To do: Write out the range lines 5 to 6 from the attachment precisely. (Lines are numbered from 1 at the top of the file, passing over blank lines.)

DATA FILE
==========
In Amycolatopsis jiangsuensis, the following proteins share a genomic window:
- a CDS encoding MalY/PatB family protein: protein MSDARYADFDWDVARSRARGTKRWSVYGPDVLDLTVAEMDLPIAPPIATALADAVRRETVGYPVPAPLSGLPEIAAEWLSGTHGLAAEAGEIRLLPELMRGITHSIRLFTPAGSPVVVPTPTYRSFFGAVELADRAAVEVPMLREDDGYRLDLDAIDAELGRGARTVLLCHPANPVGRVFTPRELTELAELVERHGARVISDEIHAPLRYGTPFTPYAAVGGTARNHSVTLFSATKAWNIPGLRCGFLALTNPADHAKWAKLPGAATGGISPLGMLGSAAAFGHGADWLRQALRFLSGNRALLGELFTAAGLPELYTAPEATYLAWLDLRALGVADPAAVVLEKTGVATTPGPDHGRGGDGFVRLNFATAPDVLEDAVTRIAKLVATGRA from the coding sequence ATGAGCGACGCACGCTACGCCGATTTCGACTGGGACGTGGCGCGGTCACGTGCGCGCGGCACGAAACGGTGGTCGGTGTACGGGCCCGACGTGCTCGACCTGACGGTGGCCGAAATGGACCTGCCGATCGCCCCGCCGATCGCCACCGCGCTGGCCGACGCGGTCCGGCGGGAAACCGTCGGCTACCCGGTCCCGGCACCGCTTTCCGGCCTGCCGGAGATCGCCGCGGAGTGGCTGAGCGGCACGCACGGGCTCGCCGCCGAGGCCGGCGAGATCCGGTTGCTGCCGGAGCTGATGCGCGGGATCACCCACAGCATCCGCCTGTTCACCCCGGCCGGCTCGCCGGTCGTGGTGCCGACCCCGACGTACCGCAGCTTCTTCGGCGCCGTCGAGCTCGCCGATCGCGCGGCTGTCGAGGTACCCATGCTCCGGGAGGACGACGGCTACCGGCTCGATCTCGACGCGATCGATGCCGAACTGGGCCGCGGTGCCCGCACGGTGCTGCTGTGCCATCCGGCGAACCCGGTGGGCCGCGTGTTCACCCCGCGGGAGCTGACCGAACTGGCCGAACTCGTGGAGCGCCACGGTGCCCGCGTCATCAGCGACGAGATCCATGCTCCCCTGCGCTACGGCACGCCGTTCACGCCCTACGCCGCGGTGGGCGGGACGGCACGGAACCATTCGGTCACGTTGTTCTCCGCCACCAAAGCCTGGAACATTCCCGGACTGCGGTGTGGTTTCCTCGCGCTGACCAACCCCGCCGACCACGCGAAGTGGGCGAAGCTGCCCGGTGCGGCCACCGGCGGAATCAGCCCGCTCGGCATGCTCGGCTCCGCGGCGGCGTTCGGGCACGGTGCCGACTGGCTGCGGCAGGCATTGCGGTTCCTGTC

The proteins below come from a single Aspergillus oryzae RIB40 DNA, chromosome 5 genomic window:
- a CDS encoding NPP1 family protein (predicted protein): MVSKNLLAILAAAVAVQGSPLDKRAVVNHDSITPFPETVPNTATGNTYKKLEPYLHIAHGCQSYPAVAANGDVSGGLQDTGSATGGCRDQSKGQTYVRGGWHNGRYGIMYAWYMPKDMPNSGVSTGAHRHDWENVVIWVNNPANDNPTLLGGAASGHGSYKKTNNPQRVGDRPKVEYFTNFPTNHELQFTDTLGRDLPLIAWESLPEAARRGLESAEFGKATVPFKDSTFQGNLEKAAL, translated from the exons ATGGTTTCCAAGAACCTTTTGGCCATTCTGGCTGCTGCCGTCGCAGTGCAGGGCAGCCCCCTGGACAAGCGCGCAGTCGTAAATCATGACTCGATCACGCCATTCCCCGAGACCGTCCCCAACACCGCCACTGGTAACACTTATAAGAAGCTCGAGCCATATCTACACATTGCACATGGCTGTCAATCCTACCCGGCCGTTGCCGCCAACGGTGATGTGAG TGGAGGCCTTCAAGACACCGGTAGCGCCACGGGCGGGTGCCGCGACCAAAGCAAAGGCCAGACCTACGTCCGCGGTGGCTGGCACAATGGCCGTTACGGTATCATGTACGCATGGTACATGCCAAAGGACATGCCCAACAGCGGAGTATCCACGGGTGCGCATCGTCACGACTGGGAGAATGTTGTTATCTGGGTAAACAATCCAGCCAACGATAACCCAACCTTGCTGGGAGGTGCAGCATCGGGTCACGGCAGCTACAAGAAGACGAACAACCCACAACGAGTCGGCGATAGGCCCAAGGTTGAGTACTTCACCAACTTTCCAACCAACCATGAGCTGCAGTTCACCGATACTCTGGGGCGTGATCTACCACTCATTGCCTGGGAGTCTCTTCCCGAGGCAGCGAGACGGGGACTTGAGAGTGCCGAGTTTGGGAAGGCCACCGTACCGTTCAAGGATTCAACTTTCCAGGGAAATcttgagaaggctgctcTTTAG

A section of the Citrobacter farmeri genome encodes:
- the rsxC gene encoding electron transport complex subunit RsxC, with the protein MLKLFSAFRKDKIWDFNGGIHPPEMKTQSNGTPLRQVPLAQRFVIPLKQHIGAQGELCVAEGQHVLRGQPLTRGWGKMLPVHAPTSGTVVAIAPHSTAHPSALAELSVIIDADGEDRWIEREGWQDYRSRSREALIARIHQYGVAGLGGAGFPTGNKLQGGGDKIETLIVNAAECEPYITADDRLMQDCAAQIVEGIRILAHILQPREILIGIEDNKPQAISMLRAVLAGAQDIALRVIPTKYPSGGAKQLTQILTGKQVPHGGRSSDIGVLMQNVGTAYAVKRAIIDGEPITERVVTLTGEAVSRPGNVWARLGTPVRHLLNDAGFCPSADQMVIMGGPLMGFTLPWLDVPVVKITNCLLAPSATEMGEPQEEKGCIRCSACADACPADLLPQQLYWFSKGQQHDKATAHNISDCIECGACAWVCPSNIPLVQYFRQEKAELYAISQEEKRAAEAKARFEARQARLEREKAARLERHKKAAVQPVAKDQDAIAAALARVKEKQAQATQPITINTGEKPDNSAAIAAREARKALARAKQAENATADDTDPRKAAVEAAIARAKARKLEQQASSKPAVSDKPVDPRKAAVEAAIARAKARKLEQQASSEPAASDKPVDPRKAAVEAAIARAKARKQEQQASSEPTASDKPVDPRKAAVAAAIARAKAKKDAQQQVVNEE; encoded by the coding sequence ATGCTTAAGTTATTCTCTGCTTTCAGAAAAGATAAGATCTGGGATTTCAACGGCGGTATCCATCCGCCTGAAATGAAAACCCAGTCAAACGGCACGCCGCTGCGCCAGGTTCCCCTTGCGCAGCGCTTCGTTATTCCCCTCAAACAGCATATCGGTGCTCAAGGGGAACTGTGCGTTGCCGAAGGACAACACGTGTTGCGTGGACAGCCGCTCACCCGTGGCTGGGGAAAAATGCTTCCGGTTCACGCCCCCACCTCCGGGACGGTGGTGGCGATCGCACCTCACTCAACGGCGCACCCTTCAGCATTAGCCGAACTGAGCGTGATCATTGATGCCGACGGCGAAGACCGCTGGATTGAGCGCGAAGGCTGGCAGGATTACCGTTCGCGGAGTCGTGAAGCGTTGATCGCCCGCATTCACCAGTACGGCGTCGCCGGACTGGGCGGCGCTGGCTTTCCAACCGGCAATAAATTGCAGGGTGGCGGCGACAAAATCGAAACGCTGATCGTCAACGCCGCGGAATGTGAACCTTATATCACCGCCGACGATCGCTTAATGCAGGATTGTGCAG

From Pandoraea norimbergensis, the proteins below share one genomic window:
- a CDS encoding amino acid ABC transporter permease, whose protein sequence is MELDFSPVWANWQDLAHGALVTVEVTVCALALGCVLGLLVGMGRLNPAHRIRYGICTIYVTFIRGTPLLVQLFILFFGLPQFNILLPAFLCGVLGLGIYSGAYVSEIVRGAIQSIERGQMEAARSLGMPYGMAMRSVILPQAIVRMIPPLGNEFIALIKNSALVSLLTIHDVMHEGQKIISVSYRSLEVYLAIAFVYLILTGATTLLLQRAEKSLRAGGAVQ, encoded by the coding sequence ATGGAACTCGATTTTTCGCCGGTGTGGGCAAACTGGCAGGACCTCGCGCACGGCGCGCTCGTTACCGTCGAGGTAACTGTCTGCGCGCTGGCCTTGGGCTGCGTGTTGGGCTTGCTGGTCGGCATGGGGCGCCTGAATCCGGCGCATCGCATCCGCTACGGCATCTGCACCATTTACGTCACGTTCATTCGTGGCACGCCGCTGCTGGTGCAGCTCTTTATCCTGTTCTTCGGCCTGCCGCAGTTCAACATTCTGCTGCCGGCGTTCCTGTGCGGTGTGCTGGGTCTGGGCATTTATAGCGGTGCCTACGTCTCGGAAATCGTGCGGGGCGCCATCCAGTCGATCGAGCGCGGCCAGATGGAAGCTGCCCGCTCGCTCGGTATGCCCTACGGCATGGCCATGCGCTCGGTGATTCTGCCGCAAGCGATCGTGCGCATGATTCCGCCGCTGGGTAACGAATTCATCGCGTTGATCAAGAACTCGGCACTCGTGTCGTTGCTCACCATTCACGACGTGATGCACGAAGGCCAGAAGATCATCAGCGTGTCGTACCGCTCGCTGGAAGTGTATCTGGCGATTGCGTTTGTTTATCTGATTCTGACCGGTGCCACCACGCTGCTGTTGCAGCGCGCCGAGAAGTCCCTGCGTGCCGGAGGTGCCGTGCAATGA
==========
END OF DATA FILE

A section of the Citrobacter farmeri genome encodes:
- the rsxC gene encoding electron transport complex subunit RsxC, with the protein MLKLFSAFRKDKIWDFNGGIHPPEMKTQSNGTPLRQVPLAQRFVIPLKQHIGAQGELCVAEGQHVLRGQPLTRGWGKMLPVHAPTSGTVVAIAPHSTAHPSALAELSVIIDADGEDRWIEREGWQDYRSRSREALIARIHQYGVAGLGGAGFPTGNKLQGGGDKIETLIVNAAECEPYITADDRLMQDCAAQIVEGIRILAHILQPREILIGIEDNKPQAISMLRAVLAGAQDIALRVIPTKYPSGGAKQLTQILTGKQVPHGGRSSDIGVLMQNVGTAYAVKRAIIDGEPITERVVTLTGEAVSRPGNVWARLGTPVRHLLNDAGFCPSADQMVIMGGPLMGFTLPWLDVPVVKITNCLLAPSATEMGEPQEEKGCIRCSACADACPADLLPQQLYWFSKGQQHDKATAHNISDCIECGACAWVCPSNIPLVQYFRQEKAELYAISQEEKRAAEAKARFEARQARLEREKAARLERHKKAAVQPVAKDQDAIAAALARVKEKQAQATQPITINTGEKPDNSAAIAAREARKALARAKQAENATADDTDPRKAAVEAAIARAKARKLEQQASSKPAVSDKPVDPRKAAVEAAIARAKARKLEQQASSEPAASDKPVDPRKAAVEAAIARAKARKQEQQASSEPTASDKPVDPRKAAVAAAIARAKAKKDAQQQVVNEE; encoded by the coding sequence ATGCTTAAGTTATTCTCTGCTTTCAGAAAAGATAAGATCTGGGATTTCAACGGCGGTATCCATCCGCCTGAAATGAAAACCCAGTCAAACGGCACGCCGCTGCGCCAGGTTCCCCTTGCGCAGCGCTTCGTTATTCCCCTCAAACAGCATATCGGTGCTCAAGGGGAACTGTGCGTTGCCGAAGGACAACACGTGTTGCGTGGACAGCCGCTCACCCGTGGCTGGGGAAAAATGCTTCCGGTTCACGCCCCCACCTCCGGGACGGTGGTGGCGATCGCACCTCACTCAACGGCGCACCCTTCAGCATTAGCCGAACTGAGCGTGATCATTGATGCCGACGGCGAAGACCGCTGGATTGAGCGCGAAGGCTGGCAGGATTACCGTTCGCGGAGTCGTGAAGCGTTGATCGCCCGCATTCACCAGTACGGCGTCGCCGGACTGGGCGGCGCTGGCTTTCCAACCGGCAATAAATTGCAGGGTGGCGGCGACAAAATCGAAACGCTGATCGTCAACGCCGCGGAATGTGAACCTTATATCACCGCCGACGATCGCTTAATGCAGGATTGTGCAG